No one knows an area better than a local. I fell head over heels in love with the Mississippi Gulf Coast in April of 2005. I was so infatuated that I put on my best "salesmanship" proposal hat for my husband. I hoped that I could convince my unsuspecting husband of moving the family from the breathtakingly beautiful Glenwood Springs, Colorado to the Coast of Mississippi.
I did well. My sales pitch worked. We found ourselves settling into to a modest old home around June of 2005, in Long Beach, Mississippi. My two teens between bouts of hating me, were adjusting to Long Beach schools.
We could have bought a more impressive home even closer to the beach, but we chose to be debt free instead. Humble and modest. We settled on a home a block away from the high school and about 3 blocks from the middle school. This particular home had gorgeous old oak trees and was in an old established neighborhood. We were .5 of a mile from the beach.
Providence at times teaches me lessons through irony. We soon found ourselves evacuating for Hurricane Katrina. Upon returning-well, you know the stories... Nothing was the same. It was no longer the coastal area I had fallen in love with. Everything had changed. The cost of living which had been my chief selling point had sky rocketed. The pleasure of walking to the beach was taken away and replaced by armed guards and Constantine Wire to keep us away from the dangers of the devastation.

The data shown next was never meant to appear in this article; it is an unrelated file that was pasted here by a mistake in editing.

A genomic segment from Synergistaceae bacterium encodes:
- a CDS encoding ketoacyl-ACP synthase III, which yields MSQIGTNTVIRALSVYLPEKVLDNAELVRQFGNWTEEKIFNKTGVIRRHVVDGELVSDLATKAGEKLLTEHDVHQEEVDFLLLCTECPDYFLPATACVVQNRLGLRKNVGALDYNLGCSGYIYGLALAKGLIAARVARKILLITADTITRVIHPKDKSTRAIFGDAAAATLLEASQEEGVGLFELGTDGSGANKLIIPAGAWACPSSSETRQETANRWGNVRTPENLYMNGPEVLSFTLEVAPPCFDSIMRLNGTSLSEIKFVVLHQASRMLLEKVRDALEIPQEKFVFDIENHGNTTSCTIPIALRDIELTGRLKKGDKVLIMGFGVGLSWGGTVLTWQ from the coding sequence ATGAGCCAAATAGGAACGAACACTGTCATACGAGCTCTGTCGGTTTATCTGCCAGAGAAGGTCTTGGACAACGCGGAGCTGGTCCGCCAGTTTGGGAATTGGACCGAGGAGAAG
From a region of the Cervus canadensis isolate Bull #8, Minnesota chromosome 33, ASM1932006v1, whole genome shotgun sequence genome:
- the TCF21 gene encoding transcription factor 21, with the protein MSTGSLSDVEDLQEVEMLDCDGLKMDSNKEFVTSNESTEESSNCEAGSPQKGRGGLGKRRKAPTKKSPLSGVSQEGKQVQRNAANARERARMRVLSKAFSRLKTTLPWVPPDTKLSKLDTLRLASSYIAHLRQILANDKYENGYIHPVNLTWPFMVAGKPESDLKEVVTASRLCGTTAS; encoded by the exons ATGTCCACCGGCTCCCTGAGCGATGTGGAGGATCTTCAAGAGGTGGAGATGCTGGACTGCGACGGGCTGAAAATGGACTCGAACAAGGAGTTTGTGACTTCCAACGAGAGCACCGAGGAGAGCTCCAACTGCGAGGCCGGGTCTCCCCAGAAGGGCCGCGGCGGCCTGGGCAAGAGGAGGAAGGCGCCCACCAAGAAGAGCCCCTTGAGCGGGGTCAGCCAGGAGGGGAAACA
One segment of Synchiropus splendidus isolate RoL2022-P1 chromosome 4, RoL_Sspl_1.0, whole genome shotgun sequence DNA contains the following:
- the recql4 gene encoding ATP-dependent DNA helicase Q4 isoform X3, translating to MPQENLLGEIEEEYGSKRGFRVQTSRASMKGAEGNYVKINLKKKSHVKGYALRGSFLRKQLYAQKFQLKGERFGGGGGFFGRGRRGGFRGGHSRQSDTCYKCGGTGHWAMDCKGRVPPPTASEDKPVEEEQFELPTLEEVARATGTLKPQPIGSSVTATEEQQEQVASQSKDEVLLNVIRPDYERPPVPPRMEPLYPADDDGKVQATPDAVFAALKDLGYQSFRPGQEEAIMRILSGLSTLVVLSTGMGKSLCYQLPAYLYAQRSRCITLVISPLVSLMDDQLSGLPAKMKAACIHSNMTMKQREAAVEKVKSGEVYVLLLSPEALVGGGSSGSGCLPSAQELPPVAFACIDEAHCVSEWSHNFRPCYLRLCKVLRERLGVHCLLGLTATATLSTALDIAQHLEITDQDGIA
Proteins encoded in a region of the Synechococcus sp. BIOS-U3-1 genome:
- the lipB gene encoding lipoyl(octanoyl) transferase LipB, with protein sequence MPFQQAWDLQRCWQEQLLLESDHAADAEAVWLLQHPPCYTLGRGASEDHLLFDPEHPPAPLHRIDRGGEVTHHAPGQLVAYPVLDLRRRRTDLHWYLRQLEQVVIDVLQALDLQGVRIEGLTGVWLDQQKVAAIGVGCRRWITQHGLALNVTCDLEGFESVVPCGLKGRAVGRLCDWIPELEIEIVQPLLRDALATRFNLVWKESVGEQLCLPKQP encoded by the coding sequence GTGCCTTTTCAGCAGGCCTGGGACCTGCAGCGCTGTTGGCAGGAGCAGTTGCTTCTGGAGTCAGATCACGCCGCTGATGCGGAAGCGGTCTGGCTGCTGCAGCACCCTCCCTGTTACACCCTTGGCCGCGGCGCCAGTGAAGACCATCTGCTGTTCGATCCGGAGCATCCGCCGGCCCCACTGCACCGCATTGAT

The Oaks that I had appreciated so much that I named them--were now lying on top of my house. We fancy that the Oaks gave their lives by lying down on our house to keep it safe from the wind; though, in doing so they knocked holes in the roof which let water in which created horrendous mold. I'll never forget driving back into the area-we couldn't recognize anything, not even our street.
At that time it seemed the MGC would never recover-the horrible mess was just too overwhelming. Now, almost 5 years after the storm the Mississippi Gulf Coast has made great strides in restoration; thanks to a great deal of help to those accustomed to pulling folks out of disaster-volunteers.
It seemed forever before any of the piers were restored; but, many of them are back now. I enjoy walking the piers and jetties so much it's as if they have burrowed into my soul. Not only is it a chance to be surrounded by beautiful and sometimes annoying coastal birds, but listen to the waves, the fish jump, and to get back to my promenade.
Now the promenade should not qualify as true exercise. I learned that I still need a gym, or, a solitary beach walk to qualify as exercise. The pier promenade is stop and go; a proverbial time to "smell the roses" so to speak. The pier promenade is a place and time to enjoy people AND the coast. The customs are to make eye contact; smile, greet, maybe look at a fisherperson's catch, or, nod your head. It's Mississippi. We acknowledge the living person. People are where our wealth lies. Warning!You simply cannot be in a bad mood walking a pier.
My favorite Piers are near Long Beach Harbor. A close runner up is the awesome newly constructed pier at Waveland, MS. Gulfport and Biloxi also have inviting piers. Mainly it depends on your schedule and where you are along Hwy 90/Beach Boulevard.
Best of all-enjoying the coast and the piers is still free. Parking is still free.
Now, if walking piers doesn't seem to suit you, we have plenty of casinos and golf courses. Give us a try.